One of euronews’ senior French journalists spoke to a German colleague based in Brussels, but who was covering the reactions in the crowds that gathered in Paris after the attack on satirical magazine “Charlie Hebdo”
Laurence Alexandrowicz, in Lyon:
“Olaf, hello. You have been covering the attack in Paris for euronews. You’ve been there since yesterday, so do you feel that this attack marks a turning point? What are the French saying?”
Olaf Bruns, in Paris:
“The French people that I met were angry, hurt and felt deeply wounded but when I asked them if they felt it was a turning point they replied no, it shouldn’t be, and that everyone had to do everything to make sure it wasn’t.”
“Politicians immediately called for people not to jump to hasty conclusions after the drama. Two mosques have been attacked since the Paris outrage, so can you feel a rise in islamophobia?”
“I’m not feeling that here in Paris, although it has to be said I’ve been in the upmarket districts where there’s little racism and the vote for the FN is small. However I have met several French people with north African roots who have said they fear a rise in militant Islam and anti-Muslim feeling, and that people will associate them with terrorists.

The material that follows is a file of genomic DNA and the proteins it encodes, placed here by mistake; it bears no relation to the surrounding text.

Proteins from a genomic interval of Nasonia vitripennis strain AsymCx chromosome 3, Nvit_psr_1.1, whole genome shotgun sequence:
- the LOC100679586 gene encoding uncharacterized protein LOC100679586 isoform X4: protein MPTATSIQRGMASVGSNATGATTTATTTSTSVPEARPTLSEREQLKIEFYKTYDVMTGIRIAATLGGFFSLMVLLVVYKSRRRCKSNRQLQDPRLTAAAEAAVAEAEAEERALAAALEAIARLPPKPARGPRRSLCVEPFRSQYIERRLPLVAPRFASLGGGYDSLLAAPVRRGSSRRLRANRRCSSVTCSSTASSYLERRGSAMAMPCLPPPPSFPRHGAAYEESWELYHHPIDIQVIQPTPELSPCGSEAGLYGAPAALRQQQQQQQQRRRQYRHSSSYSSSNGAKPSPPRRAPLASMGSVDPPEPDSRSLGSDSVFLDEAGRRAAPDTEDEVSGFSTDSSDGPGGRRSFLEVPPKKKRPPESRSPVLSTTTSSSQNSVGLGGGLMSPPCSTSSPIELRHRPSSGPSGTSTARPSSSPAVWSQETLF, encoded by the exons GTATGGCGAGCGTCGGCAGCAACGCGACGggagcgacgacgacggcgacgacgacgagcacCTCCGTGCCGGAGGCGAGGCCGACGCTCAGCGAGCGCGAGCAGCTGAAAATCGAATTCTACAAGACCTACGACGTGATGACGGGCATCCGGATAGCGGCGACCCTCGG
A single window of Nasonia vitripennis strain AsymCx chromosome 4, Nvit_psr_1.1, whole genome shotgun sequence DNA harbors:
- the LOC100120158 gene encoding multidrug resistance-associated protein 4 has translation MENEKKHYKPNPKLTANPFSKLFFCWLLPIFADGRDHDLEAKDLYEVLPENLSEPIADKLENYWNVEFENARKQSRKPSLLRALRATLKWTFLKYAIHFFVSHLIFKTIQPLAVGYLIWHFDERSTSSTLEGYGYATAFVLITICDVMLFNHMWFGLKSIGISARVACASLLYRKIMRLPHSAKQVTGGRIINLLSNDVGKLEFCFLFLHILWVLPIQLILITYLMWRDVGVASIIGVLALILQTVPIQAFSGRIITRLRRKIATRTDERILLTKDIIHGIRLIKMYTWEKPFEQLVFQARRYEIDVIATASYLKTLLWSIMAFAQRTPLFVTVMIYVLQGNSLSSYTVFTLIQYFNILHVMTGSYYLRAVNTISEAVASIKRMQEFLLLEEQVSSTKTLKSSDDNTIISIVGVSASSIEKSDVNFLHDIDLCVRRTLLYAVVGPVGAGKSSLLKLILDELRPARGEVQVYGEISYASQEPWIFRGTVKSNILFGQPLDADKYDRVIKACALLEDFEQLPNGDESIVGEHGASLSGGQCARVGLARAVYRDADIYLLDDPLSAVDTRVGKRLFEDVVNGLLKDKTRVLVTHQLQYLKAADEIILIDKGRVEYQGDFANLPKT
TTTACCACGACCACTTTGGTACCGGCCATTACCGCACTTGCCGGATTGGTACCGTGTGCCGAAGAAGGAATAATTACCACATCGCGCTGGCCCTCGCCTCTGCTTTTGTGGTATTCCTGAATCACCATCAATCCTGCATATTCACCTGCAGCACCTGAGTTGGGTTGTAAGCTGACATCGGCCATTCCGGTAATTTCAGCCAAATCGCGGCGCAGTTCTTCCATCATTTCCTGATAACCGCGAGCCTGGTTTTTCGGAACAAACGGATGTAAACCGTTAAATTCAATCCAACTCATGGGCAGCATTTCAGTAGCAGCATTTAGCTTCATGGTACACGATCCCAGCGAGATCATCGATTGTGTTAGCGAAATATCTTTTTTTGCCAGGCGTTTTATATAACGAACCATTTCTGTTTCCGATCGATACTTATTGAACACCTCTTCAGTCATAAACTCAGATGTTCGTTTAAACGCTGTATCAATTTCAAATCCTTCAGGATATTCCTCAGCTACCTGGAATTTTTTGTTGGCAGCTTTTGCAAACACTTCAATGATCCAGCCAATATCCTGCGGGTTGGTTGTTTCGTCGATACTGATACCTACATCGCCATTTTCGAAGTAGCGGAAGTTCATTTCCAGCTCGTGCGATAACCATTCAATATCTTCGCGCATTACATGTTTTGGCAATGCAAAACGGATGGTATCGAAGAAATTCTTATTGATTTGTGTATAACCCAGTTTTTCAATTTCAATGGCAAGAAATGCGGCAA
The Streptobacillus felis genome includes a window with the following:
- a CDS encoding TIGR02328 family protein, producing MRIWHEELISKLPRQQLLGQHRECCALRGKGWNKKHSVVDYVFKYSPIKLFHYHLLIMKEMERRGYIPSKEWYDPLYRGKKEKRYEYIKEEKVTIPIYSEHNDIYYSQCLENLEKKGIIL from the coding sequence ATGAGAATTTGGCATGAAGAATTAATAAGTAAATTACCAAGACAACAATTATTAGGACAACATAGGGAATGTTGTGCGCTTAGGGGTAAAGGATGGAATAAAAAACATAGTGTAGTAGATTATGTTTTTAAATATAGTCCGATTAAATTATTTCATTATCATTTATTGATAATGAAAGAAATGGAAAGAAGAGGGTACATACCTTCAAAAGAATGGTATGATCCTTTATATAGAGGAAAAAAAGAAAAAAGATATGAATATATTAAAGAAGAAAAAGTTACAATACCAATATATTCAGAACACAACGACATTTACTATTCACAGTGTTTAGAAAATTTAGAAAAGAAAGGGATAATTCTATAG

Several of them condemned the attack as barbaric and said Islam had not condoned or commanded it, and all the Muslims I met were very clearly against it and very keen to establish a distance between them and what happened yesterday. ‘These terrorists did not speak for us’ they said, ‘and were not carrying out the will of Islam’.”
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